First, there is a market for new-old in any stream of collectibles, and, judging by the mountain of literature written about the new-old segment of various markets, it’s usually where intrigued amateurs or freshly minted neophytes land. Refurbished collectibles are generally a sellers market rather than a buyers market, because buyers do not make distinctions other than visual appeal and mythical investment value of vintage collectibles, thus placing themselves at the mercy of sellers – same thing with vintage watches.

In reviewing a large range of books and magazines on horological restoration and analysing academic pronouncements on the conservation of our technological heritage, I believe the following points are worthy of consideration:

  • Conservation is the preferred option for important watches and clocks, particularly those that embody technological innovation. Restoration amounts to wanton destruction of heritage.
  • The more rare the object, the greater the case for conservation over restoration. Would a 1970s Calibre 700 Omega Constellation ultra thin circular lever movement limited to 12,500 pieces fit this category?
  • In the case of mass-produced watches, restoration is favoured by both the ‘expert’ and the knowledgeable ends of the market. Values are higher for working models that meet fully a manufacturers specifications. In some cases, a watch that has retained all of its original factory assembled parts, even though regulated to compensate for wear, will fetch more than a restored watch that has had replacement parts.
  • As the vintage watch market has grown both in size and breadth, there is a growing segment that values ‘functional’ restoration – replacement of worn movement parts and conservation that stabilises non-working parts of a watch.
  • Refurbishment of part, as opposed to the whole, of a watch is generally preferred by all ends of the market except the new-old segment. Refurbishment is generally seen as an option when there are no other options.
  • Refurbishment to create a new-old watch has a market for newbies. The prices paid can be high but re-selling values can be severely discounted.

So where do I stand? Put me in the Functional Restoration group!


16 comments:

  1. Anonymous5:33 pm

    Very interesting. Thank you. A 'newby' Omega collector.

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  2. Anonymous2:41 am

    Very interesting article. I am new to collecting Connies, but have been an American Railroad pocket watch collector for several years.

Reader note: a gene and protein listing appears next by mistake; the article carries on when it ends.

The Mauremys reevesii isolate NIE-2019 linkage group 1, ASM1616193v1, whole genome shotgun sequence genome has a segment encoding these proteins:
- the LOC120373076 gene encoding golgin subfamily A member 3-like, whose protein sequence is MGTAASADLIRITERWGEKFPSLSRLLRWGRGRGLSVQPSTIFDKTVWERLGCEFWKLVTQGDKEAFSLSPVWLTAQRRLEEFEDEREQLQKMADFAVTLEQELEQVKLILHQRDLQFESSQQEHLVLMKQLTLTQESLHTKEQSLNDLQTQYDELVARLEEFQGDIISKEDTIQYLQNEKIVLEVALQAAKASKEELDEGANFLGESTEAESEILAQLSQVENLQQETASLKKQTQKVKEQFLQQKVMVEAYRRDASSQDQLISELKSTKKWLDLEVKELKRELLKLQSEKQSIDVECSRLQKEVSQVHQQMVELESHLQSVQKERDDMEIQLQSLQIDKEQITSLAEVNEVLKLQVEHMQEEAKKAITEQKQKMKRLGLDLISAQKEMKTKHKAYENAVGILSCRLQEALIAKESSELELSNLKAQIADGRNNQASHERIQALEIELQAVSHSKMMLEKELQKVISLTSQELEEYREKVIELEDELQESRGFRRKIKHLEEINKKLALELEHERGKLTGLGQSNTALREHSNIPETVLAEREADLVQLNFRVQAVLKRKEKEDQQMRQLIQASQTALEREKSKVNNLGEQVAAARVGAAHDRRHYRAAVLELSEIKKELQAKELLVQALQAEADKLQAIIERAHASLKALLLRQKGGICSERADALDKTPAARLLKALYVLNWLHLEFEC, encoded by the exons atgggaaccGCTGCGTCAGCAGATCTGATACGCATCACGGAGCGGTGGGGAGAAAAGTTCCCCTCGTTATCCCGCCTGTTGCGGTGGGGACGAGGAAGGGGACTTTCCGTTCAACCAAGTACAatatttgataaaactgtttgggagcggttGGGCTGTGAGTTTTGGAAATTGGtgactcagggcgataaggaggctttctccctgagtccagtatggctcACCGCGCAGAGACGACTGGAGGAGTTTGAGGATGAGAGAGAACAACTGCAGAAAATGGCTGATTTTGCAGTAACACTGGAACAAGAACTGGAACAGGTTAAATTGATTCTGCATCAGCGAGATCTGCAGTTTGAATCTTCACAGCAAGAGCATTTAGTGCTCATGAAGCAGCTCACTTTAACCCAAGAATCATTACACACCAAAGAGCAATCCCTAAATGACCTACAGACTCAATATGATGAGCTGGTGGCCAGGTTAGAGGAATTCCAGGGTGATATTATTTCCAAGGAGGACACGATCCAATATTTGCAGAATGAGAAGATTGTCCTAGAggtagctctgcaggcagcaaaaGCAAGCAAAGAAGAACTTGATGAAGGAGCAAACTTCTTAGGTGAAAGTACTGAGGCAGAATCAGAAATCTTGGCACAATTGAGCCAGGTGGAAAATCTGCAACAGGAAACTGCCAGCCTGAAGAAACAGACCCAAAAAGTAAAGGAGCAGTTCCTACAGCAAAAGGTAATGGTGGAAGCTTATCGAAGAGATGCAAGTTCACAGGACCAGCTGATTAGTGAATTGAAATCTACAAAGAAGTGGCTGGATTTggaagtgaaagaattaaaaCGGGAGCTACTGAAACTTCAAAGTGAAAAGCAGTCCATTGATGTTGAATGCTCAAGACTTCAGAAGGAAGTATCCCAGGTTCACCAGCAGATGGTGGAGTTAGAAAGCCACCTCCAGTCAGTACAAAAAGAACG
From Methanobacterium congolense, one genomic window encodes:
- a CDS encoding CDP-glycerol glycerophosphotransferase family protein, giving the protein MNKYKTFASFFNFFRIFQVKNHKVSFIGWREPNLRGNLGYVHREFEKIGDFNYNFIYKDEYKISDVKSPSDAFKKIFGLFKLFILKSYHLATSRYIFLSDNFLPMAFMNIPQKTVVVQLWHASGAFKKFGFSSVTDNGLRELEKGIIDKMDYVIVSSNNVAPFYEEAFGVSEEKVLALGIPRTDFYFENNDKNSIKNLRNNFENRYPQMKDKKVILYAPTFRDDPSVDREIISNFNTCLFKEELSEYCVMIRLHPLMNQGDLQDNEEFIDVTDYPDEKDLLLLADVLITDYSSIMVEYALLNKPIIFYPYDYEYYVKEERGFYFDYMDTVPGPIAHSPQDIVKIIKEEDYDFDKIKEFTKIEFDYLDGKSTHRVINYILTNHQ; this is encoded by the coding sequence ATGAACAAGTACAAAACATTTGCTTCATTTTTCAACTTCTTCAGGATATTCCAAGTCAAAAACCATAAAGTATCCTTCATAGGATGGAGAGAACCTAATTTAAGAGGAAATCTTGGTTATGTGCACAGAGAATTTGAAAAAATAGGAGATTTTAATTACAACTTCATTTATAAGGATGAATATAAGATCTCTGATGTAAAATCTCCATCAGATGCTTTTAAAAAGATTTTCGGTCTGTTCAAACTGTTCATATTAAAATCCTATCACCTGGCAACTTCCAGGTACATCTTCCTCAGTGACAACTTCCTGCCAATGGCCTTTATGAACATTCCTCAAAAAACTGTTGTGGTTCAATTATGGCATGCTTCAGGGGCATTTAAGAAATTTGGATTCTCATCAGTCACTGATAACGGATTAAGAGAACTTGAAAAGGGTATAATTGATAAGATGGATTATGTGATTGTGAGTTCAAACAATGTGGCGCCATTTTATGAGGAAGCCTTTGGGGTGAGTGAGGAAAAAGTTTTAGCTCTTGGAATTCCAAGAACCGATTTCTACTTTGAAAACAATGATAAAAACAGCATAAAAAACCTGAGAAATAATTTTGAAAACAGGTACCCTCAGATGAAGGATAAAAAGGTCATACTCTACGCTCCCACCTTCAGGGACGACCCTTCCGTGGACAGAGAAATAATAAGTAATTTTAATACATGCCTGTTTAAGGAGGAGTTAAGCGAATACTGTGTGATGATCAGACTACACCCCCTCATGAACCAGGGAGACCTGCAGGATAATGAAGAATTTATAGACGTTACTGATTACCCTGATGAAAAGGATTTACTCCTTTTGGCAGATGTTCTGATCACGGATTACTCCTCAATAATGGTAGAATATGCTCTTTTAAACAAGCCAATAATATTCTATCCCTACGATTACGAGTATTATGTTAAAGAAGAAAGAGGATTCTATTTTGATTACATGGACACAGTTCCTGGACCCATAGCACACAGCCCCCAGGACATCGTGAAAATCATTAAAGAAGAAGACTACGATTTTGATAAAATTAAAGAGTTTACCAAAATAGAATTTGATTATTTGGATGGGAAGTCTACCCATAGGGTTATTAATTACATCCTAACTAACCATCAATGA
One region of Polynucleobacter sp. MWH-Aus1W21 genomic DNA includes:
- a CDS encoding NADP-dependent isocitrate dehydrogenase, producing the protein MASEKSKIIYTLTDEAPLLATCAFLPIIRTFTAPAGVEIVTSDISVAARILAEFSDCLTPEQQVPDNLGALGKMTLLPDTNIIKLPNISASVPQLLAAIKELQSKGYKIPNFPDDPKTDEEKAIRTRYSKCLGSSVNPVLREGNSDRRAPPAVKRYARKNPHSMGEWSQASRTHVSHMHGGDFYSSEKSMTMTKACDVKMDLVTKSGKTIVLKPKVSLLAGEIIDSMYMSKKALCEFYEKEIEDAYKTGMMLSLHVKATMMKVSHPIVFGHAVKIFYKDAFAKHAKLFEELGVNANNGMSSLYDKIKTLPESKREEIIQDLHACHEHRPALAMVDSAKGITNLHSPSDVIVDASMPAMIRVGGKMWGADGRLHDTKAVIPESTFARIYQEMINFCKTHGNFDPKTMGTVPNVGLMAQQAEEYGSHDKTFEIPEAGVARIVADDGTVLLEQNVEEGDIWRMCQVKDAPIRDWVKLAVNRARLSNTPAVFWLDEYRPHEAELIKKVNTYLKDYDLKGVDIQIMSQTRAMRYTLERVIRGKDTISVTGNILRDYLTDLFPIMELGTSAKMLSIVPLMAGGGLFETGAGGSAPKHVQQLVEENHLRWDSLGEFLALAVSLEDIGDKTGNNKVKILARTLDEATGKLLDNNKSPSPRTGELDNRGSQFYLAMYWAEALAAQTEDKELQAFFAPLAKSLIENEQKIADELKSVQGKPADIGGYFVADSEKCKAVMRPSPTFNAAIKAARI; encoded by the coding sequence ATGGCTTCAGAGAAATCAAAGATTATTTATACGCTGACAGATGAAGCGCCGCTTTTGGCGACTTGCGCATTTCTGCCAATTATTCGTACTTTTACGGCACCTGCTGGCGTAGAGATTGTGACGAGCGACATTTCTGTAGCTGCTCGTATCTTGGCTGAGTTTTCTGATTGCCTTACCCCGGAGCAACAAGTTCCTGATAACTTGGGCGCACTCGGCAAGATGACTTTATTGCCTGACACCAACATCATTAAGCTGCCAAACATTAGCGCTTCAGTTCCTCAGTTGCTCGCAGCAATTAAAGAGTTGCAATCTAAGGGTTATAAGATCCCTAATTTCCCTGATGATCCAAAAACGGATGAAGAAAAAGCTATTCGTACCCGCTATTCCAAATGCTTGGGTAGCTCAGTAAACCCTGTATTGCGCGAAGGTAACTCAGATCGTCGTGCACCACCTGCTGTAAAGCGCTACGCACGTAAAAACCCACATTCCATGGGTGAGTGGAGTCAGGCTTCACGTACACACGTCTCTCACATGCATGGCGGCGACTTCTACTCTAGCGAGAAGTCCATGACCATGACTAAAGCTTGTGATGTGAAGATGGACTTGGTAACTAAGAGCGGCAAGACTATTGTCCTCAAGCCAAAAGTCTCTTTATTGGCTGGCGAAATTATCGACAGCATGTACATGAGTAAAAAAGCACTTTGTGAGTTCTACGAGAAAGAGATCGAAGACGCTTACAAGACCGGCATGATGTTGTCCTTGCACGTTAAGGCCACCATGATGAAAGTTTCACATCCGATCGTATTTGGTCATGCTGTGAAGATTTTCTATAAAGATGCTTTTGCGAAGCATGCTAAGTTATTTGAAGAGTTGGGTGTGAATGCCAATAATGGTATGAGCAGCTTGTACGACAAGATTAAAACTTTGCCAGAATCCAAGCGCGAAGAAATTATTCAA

I would also place myself in the functional restoration group. Value aside, watches do differ from other types of collectibles, as they were "tools" to begin with and over their years of use would have been serviced and/or repaired with genuine parts, such as gaskets, crystals & mainsprings etc.

    In my opinion, if they are restored functionally with original parts and are treated as they would have been within their "normal" life, then I don't believe that we have done a disservice to their heritage.

    To me that is entirely different than using a restored dial or brand new parts from a currently made watch. In fact, unless a watch has never been serviced in its life and received a new crystal, seals, crown or mainspring, it can never be considered original to a conservationist.

    Perhaps pieces that serve as the last known example of their type should be left as is, but that is not the bulk of what most collectors own or have access to.

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  3. Anonymous11:41 pm

    Interesting article. I think that it is nice to use your watch rather than keep it in a drawer as would be the case with a none working example. Obviously this requires it to work properly.

    I bought a 1968 c564 18 kt Constellation, having spent a while looking for one which met my criteria. I found that the self winding mechanism wasn't working properly and that the watch was losing 30 seconds a day. As I intended to use it daily and would have needed to have it serviced anyway, this didn't matter. So I sent it to Swiss Time Services in England (Omega approved Service Centre specializing in the Servicing & Repairing of vintage Omega watches - nothing else!).

    The watch was fully dismantled, cleaned, a very small cog was replaced as was the mainspring and with original parts. It was then reassembled, lubricated and regulated. I asked that they replaced nothing that they didn't need to, and that they returned any parts to me that were replaced. I also asked that they didn't overpolish it or change it cosmetically. It was in excellent condition to start with - untouched dial, clean movement, etc.